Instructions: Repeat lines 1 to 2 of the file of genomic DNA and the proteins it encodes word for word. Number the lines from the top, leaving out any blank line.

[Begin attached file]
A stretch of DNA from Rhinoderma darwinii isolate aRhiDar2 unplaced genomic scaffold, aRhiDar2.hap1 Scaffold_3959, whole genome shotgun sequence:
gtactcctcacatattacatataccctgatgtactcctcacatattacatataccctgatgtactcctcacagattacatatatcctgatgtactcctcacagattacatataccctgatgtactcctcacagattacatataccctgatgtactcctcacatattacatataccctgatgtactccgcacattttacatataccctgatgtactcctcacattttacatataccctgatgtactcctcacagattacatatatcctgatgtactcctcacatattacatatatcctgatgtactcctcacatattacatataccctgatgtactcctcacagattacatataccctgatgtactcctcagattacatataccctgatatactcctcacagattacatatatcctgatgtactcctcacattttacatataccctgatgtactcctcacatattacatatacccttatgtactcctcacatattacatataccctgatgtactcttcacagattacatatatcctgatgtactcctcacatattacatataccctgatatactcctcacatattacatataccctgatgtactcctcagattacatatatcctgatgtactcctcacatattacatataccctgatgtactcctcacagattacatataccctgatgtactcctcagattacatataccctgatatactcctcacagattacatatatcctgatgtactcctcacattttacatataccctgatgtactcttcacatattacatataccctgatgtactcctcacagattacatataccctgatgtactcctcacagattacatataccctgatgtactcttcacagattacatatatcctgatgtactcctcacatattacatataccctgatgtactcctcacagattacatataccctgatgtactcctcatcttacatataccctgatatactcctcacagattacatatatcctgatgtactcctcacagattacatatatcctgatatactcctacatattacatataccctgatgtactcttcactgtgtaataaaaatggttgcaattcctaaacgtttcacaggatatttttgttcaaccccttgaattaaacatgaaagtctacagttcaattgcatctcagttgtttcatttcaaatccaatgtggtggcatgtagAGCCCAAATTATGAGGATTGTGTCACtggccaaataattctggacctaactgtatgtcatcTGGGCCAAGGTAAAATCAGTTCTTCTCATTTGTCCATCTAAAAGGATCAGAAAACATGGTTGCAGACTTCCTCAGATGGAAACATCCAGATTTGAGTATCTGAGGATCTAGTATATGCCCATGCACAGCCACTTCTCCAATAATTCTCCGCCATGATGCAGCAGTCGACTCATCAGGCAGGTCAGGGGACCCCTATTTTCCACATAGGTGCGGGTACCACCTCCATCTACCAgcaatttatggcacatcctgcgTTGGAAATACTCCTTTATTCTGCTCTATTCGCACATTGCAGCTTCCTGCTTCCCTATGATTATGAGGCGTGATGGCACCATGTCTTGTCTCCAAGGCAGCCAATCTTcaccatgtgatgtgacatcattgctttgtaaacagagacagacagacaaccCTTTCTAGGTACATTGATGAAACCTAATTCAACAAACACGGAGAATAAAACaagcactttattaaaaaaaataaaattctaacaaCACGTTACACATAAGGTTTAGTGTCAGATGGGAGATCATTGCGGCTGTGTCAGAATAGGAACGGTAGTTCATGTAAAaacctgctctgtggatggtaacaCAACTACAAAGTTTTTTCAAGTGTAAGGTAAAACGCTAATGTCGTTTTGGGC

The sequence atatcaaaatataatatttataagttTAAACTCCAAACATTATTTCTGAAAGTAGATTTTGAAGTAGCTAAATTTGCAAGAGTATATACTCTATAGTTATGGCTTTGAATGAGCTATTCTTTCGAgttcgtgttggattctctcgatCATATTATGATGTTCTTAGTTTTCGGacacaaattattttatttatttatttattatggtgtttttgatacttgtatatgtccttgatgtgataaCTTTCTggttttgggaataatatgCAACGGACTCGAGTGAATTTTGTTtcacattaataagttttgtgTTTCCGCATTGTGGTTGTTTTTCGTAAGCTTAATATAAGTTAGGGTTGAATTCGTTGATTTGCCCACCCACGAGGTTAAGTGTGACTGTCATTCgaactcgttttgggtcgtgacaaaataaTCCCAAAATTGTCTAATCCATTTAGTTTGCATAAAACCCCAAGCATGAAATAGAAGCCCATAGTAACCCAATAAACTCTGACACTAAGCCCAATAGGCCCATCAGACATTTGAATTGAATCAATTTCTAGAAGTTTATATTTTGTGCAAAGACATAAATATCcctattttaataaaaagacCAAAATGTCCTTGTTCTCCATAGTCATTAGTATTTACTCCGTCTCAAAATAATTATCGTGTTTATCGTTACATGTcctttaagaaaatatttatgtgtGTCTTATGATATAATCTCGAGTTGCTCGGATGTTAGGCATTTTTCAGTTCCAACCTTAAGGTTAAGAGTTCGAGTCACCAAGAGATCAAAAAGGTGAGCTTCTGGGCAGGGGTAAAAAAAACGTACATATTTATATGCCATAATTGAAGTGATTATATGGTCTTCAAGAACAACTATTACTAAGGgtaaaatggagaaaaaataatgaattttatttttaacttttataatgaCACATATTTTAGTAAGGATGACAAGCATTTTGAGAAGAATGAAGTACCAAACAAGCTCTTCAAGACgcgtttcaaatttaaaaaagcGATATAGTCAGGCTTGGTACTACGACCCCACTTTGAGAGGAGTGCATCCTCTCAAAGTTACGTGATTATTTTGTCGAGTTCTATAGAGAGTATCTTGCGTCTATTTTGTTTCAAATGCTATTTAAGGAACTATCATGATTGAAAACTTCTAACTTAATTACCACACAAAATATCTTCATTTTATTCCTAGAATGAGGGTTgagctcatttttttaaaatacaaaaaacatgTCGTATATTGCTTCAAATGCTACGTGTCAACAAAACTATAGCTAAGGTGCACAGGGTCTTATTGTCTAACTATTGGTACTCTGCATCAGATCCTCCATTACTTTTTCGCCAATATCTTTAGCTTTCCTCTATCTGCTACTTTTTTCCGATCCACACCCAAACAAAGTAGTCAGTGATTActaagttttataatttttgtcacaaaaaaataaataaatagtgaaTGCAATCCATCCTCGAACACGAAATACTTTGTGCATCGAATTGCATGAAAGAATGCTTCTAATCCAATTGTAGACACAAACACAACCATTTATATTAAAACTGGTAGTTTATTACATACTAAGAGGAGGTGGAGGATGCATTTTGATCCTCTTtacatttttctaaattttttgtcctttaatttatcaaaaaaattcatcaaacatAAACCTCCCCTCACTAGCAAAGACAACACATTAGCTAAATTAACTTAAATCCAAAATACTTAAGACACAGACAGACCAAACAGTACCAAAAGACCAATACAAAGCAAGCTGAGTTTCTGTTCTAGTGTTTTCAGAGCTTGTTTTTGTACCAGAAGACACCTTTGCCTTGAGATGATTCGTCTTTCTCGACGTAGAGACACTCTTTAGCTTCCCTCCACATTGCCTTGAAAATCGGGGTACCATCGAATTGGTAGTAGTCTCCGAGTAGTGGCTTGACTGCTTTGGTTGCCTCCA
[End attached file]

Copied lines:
A stretch of DNA from Rhinoderma darwinii isolate aRhiDar2 unplaced genomic scaffold, aRhiDar2.hap1 Scaffold_3959, whole genome shotgun sequence:
gtactcctcacatattacatataccctgatgtactcctcacatattacatataccctgatgtactcctcacagattacatatatcctgatgtactcctcacagattacatataccctgatgtactcctcacagattacatataccctgatgtactcctcacatattacatataccctgatgtactccgcacattttacatataccctgatgtactcctcacattttacatataccctgatgtactcctcacagattacatatatcctgatgtactcctcacatattacatatatcctgatgtactcctcacatattacatataccctgatgtactcctcacagattacatataccctgatgtactcctcagattacatataccctgatatactcctcacagattacatatatcctgatgtactcctcacattttacatataccctgatgtactcctcacatattacatatacccttatgtactcctcacatattacatataccctgatgtactcttcacagattacatatatcctgatgtactcctcacatattacatataccctgatatactcctcacatattacatataccctgatgtactcctcagattacatatatcctgatgtactcctcacatattacatataccctgatgtactcctcacagattacatataccctgatgtactcctcagattacatataccctgatatactcctcacagattacatatatcctgatgtactcctcacattttacatataccctgatgtactcttcacatattacatataccctgatgtactcctcacagattacatataccctgatgtactcctcacagattacatataccctgatgtactcttcacagattacatatatcctgatgtactcctcacatattacatataccctgatgtactcctcacagattacatataccctgatgtactcctcatcttacatataccctgatatactcctcacagattacatatatcctgatgtactcctcacagattacatatatcctgatatactcctacatattacatataccctgatgtactcttcactgtgtaataaaaatggttgcaattcctaaacgtttcacaggatatttttgttcaaccccttgaattaaacatgaaagtctacagttcaattgcatctcagttgtttcatttcaaatccaatgtggtggcatgtagAGCCCAAATTATGAGGATTGTGTCACtggccaaataattctggacctaactgtatgtcatcTGGGCCAAGGTAAAATCAGTTCTTCTCATTTGTCCATCTAAAAGGATCAGAAAACATGGTTGCAGACTTCCTCAGATGGAAACATCCAGATTTGAGTATCTGAGGATCTAGTATATGCCCATGCACAGCCACTTCTCCAATAATTCTCCGCCATGATGCAGCAGTCGACTCATCAGGCAGGTCAGGGGACCCCTATTTTCCACATAGGTGCGGGTACCACCTCCATCTACCAgcaatttatggcacatcctgcgTTGGAAATACTCCTTTATTCTGCTCTATTCGCACATTGCAGCTTCCTGCTTCCCTATGATTATGAGGCGTGATGGCACCATGTCTTGTCTCCAAGGCAGCCAATCTTcaccatgtgatgtgacatcattgctttgtaaacagagacagacagacaaccCTTTCTAGGTACATTGATGAAACCTAATTCAACAAACACGGAGAATAAAACaagcactttattaaaaaaaataaaattctaacaaCACGTTACACATAAGGTTTAGTGTCAGATGGGAGATCATTGCGGCTGTGTCAGAATAGGAACGGTAGTTCATGTAAAaacctgctctgtggatggtaacaCAACTACAAAGTTTTTTCAAGTGTAAGGTAAAACGCTAATGTCGTTTTGGGC